This Halloween, police received two separate reports of bodies spotted in the River Clyde and the Kelvin.
The incident at the Clyde occurred at the Squinty Bridge at around 1:35 PM. Witnesses reported seeing someone in the water near the bridge. The bridge was subsequently closed down, and emergency services were called to the bridge to search for the person spotted.
The incident at the Kelvin, meanwhile, occurred at around 8:55 PM that night near the Botanic Gardens. Staff at the GlasGLOW festival reported hearing “some noise by the surrounding River Kelvin, and a splash of water.” Fearing that someone was in the river, the festival staff called emergency services, who scoured the water for about an hour and a half before calling off the search.
No bodies were found in either incident. In the first incident, if there was someone in the Clyde, their chances of survival would be low: besides the risk of being swept downstream by the current, cold water temperatures pose the risk of hypothermia at this time of year. If there was someone in the Kelvin, they also would likely not have survived unless they were able to get out of the river very quickly, particularly considering the river’s current; however, the banks of the river near where the festival took place are shallow enough that it is possible that whoever made the splashing sound was able to get out of the water and leave the area.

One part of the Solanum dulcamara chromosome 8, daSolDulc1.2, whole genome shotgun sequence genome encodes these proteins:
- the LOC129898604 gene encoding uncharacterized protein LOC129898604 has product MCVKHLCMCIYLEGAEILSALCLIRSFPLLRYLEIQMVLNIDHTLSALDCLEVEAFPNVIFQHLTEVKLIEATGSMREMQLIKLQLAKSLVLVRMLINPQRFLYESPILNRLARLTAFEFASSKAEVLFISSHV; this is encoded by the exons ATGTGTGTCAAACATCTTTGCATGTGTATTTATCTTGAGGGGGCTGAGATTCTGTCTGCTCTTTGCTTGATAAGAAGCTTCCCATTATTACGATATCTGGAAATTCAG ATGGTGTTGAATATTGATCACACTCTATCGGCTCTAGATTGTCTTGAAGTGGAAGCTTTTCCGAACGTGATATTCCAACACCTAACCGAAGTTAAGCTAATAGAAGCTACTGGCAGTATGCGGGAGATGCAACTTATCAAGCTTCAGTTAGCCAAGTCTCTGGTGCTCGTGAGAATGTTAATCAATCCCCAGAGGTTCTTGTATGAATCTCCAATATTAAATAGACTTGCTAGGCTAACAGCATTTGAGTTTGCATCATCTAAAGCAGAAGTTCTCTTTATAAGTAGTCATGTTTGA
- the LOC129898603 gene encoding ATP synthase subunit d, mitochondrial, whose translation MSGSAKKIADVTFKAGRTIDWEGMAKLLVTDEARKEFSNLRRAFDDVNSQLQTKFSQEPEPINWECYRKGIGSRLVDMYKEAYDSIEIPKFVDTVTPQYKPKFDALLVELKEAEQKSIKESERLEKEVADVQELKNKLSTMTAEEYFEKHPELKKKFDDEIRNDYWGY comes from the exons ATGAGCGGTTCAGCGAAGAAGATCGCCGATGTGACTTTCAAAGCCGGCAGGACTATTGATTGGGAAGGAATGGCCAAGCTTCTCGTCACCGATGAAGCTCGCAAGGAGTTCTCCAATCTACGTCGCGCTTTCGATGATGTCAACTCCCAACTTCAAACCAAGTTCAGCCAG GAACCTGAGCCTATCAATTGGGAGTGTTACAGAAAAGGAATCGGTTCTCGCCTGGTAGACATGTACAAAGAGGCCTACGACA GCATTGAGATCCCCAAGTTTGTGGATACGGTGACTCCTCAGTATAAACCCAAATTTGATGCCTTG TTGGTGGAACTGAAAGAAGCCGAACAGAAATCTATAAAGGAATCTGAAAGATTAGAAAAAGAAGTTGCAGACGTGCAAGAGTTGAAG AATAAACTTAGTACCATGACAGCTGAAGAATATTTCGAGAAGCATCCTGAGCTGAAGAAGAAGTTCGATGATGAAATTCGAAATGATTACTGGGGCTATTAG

There have been several cases of bodies being found in the Kelvin and Clyde in the past year, for most of which the police are unable to ascertain the cause of death. In February, the Sun reported that three different bodies were pulled from the Clyde within a 24-hour span.
According to The National, about 50 people die by drowning in Scotland per year. Duncan Spiers, the father of one such drowning victim who slipped off a bridge into the Clyde, has begun a petition to the Scottish Government to increase water safety in Scotland, including safety warnings, police patrols, and life-rings attached to ropes “so [that] if a throw misses, a potential rescuer can try again.”, according to The National’s report.
RoSPA, the Royal Society for the Prevention of Accidents, recommends that anyone who is going to be near or in water follow the Water Safety code: to watch out for dangers such as extreme cold, currents, and steep banks, to observe all posted safety warnings, to avoid going in or near water alone, and to get a lifeguard or call 999 in the event of an emergency.